Penn for Immigrant Rights and Penn Political Coalition's I Am A Human Demonstration Gionni Ponce '15 (hat) Tania Chairez '14 (white boots) Angel Contrera '13 (black jacket blue hood) Abraham Moller '15 (A's hat) Iris Mayoral '15 (I am Latina sign) Afnaan Moharram '14 (tan headscarf) Ibi Etomi '14 (turquoise) Ricky Swieton '14 (Penn shirt) Jose Gonzales '14 (grey sweatshirt) Credit: Abby Graham

In a voice vote, the Arkansas House Education Committee rejected a proposal that would have prevented state universities from instituting “sanctuary” policies, The Associated Press reported Tuesday. 

The stance taken by Arkansas lawmakers differs from those taken in some other red states, where officials have aimed to prevent cities and university campuses from instituting such sanctuary policies.

Many cities and universities across the country have declared themselves to be sanctuary environments, including  environments, including Penn and the city of Philadelphia. CNN reported that a "sanctuary city" is defined as “a broad term applied to jurisdictions that have policies in place designed to limit cooperation with or involvement in federal immigration enforcement actions.”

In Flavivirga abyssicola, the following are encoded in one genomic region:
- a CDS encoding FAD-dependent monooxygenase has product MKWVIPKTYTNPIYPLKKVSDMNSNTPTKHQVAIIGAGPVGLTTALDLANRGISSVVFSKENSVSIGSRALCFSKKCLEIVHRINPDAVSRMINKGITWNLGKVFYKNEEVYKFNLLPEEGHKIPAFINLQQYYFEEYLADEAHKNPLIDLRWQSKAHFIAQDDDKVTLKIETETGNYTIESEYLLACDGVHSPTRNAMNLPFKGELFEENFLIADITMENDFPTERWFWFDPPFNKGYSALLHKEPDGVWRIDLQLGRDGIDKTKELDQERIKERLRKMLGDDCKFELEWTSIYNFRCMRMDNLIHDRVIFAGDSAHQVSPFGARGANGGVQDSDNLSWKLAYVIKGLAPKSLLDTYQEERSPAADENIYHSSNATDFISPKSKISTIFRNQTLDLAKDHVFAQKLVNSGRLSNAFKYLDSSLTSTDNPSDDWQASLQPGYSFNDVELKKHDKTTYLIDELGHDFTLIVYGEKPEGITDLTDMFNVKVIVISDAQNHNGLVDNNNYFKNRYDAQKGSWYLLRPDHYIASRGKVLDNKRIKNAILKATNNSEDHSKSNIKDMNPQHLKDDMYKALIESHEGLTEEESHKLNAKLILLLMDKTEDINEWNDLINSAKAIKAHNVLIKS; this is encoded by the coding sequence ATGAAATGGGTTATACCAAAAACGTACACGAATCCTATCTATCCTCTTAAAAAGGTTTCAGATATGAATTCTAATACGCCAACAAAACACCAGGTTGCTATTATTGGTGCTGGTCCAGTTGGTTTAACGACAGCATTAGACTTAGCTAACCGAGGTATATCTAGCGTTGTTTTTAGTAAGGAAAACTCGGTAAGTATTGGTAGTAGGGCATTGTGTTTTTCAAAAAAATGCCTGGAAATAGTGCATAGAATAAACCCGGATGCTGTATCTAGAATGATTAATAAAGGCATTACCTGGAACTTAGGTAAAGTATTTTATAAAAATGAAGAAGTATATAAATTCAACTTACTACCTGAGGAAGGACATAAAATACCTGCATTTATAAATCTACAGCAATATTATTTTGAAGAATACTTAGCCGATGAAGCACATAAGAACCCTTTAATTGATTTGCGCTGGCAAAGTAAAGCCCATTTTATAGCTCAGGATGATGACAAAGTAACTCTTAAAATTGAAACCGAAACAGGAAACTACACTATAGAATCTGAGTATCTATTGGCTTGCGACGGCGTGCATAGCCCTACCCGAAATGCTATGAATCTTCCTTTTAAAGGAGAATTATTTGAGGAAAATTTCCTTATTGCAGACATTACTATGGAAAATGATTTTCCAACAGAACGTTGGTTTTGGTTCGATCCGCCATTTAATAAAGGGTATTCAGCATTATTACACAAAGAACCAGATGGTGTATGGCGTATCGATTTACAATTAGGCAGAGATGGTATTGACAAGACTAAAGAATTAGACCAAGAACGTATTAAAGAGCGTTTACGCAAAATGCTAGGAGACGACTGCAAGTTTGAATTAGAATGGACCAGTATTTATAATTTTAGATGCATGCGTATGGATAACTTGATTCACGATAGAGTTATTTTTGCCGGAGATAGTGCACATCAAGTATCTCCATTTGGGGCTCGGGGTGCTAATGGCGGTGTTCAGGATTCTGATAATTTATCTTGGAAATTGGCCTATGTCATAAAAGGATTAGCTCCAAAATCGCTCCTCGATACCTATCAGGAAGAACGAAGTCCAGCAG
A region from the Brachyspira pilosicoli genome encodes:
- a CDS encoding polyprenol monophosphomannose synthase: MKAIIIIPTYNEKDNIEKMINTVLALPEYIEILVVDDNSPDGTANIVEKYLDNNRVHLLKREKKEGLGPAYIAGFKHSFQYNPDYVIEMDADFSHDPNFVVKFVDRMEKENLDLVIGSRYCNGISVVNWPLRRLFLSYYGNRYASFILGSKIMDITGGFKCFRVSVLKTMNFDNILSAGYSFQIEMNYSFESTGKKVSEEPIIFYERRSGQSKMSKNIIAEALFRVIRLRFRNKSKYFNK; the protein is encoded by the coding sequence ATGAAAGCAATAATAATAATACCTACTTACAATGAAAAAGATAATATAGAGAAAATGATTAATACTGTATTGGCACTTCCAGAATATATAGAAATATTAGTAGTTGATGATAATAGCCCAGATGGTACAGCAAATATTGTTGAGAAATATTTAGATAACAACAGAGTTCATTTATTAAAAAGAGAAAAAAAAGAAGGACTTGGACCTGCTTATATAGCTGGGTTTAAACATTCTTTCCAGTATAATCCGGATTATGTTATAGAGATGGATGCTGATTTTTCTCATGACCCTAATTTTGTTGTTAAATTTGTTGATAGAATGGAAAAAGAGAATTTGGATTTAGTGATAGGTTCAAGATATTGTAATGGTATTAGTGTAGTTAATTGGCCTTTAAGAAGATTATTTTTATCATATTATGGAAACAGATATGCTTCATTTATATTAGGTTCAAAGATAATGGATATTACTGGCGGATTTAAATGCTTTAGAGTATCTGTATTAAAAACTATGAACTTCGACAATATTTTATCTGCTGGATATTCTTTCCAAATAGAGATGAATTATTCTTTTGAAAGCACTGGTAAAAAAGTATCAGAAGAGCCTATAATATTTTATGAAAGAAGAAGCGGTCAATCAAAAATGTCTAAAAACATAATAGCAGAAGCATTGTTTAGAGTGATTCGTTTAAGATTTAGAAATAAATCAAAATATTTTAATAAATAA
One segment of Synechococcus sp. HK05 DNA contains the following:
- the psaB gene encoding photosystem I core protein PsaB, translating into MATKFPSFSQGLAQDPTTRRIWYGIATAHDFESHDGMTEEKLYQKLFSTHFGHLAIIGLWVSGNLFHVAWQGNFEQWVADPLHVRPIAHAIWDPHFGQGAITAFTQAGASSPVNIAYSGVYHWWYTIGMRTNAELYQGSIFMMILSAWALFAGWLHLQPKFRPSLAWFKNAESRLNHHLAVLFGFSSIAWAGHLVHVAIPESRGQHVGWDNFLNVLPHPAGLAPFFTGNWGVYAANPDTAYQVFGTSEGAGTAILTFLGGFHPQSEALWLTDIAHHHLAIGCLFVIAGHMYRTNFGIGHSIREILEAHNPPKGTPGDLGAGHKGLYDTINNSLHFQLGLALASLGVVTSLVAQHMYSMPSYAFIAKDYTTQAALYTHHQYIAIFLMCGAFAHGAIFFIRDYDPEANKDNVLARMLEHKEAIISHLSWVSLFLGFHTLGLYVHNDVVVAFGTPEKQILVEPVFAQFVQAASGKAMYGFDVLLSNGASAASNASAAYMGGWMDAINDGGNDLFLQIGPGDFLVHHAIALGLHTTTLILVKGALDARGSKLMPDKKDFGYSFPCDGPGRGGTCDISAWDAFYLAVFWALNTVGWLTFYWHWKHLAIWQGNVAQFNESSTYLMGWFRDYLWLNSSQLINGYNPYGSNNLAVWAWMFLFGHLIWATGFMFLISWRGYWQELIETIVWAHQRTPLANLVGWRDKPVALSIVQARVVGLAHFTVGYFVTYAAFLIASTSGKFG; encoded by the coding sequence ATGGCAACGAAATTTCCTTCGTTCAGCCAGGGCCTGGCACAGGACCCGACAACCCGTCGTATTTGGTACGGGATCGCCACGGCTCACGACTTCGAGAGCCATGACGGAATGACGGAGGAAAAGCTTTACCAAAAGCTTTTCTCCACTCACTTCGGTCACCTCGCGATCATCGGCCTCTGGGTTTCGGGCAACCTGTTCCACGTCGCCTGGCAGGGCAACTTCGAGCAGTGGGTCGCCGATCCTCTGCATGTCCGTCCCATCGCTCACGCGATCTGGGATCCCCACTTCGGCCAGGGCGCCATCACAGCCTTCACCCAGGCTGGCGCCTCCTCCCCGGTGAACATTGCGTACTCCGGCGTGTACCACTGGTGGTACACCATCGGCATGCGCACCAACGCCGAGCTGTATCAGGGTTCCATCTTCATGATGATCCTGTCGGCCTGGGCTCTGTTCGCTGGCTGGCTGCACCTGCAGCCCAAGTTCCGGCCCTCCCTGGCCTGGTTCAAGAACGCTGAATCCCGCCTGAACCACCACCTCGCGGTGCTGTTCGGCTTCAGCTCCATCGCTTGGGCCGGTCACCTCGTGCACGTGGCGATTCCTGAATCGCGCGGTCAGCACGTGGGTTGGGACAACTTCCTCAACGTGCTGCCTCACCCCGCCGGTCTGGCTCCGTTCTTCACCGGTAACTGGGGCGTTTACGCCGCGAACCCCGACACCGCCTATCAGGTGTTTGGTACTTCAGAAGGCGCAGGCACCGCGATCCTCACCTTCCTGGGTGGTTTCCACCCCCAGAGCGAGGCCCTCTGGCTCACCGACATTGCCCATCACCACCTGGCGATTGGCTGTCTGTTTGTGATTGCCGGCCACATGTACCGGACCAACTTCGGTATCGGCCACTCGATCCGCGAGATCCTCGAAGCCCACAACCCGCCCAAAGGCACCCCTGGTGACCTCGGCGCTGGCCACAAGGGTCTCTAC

Although no Arkansas university had proposed any sanctuary policies, Arkansas state Rep. Brandt Smith (R), who proposed the measure, said the bill would deter them from doing so.

Although the bill did not pass, some lawmakers noted that they still had the ability to withhold funding from universities through the regular budget process. "Why should I pass a bill to grant myself a power I already have to fix a problem that does not exist?" Arkansas state Rep. Jana Della Rosa (R) said in the AP article. 

President Donald Trump has signed an executive order cutting off federal funding to cities that do not comply with federal immigration laws, but Democratic Philadelphia Mayor Jim Kenney said in January he has no plans to change the way the city currently operates.

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